Many of us have probably seen a motorist driving poorly on our Fayetteville roads at one time or another and have thought, “Wow, this person is going to cause an accident unless they learn how to drive.” Well, a new study based on this concept has revealed some interesting insights about teen drivers, their driving habits, and how certain bad habits correlate with the increased risk of being involved in a car accident.
The study was conducted by the Eunice Kennedy Shriver National Institute of Child Health and Human Development. Researchers looked at drivers who recently received their licenses and analyzed some of the habits of those fairly new and inexperienced drivers. In order to study the habits of these new drivers, researchers used camera equipment and computers to record information from the drivers’ vehicles.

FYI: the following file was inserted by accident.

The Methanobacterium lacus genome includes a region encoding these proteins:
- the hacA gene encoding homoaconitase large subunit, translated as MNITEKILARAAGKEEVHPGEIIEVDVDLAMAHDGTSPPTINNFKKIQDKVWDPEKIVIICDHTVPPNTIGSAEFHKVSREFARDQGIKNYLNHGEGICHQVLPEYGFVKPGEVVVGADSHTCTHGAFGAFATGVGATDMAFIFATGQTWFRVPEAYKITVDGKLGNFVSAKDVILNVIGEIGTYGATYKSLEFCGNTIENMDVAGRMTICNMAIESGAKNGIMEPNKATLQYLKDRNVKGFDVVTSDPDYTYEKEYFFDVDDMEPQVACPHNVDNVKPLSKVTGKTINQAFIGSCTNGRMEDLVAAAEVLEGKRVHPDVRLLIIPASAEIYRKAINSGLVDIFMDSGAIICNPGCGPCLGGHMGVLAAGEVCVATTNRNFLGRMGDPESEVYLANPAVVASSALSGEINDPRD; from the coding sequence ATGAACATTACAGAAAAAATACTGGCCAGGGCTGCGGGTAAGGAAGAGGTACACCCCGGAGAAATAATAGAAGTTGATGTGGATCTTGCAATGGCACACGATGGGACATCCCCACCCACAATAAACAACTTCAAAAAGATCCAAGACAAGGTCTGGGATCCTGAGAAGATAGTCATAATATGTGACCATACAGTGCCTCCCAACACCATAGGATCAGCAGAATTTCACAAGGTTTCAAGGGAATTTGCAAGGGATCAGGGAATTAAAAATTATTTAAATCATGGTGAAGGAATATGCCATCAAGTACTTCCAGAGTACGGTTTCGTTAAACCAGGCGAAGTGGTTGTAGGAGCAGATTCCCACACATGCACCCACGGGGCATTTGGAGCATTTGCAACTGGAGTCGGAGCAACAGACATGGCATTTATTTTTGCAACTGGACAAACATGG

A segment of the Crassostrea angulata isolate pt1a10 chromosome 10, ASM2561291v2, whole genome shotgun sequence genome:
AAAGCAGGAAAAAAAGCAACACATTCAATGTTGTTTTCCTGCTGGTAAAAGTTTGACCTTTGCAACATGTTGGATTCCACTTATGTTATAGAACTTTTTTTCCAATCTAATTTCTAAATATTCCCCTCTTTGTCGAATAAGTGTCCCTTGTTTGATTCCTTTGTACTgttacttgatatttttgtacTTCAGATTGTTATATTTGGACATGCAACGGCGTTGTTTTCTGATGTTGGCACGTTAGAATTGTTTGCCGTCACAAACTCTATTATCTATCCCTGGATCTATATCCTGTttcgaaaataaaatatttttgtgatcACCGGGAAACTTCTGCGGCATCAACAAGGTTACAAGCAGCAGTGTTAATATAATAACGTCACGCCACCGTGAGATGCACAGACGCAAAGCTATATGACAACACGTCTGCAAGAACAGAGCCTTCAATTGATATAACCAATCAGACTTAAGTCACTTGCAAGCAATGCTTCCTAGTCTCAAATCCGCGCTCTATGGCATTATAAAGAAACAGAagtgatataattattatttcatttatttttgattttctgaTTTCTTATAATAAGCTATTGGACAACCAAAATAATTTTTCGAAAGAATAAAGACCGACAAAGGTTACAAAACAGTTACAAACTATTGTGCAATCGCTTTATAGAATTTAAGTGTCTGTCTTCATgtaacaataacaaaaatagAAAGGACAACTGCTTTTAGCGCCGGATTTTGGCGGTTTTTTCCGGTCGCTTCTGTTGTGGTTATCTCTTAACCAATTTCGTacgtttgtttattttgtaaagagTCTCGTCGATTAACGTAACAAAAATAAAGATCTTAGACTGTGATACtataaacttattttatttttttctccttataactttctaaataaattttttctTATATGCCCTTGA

The study was able to monitor, measure and give feedback on gravitational-force events such as stops, starts and turns. The drivers were monitored for 18 months, keeping track of all crashes or near crashes. What was discovered was that a higher number of instances in which a driver quickly stopped or made a sharp turn predicted that the individual was very likely to be involved in a crash or a near crash in the future. The research showed that more than 240 near accidents occurred and more than 35 accidents occurred during the 18-month study.
Inexperience certainly plays a role in the likelihood of being involved in a crash. New drivers are not always used to how weather can affect the roads or what to do when someone cuts them off, but as the study suggests and as many have assumed for years, making risky maneuvers when behind the wheel is a good indicator that the driver will be involved in a crash.
The importance of this study is that it suggests that monitoring one’s driving habits and pointing out flaws can help inexperienced drivers to learn better habits and correct their bad habits when behind the wheel so that they can decrease their risk of being involved in a motor vehicle accident.
Source: EmpowHER.com, “Risky starts and stops predict teen crashes,” Feb. 20, 2012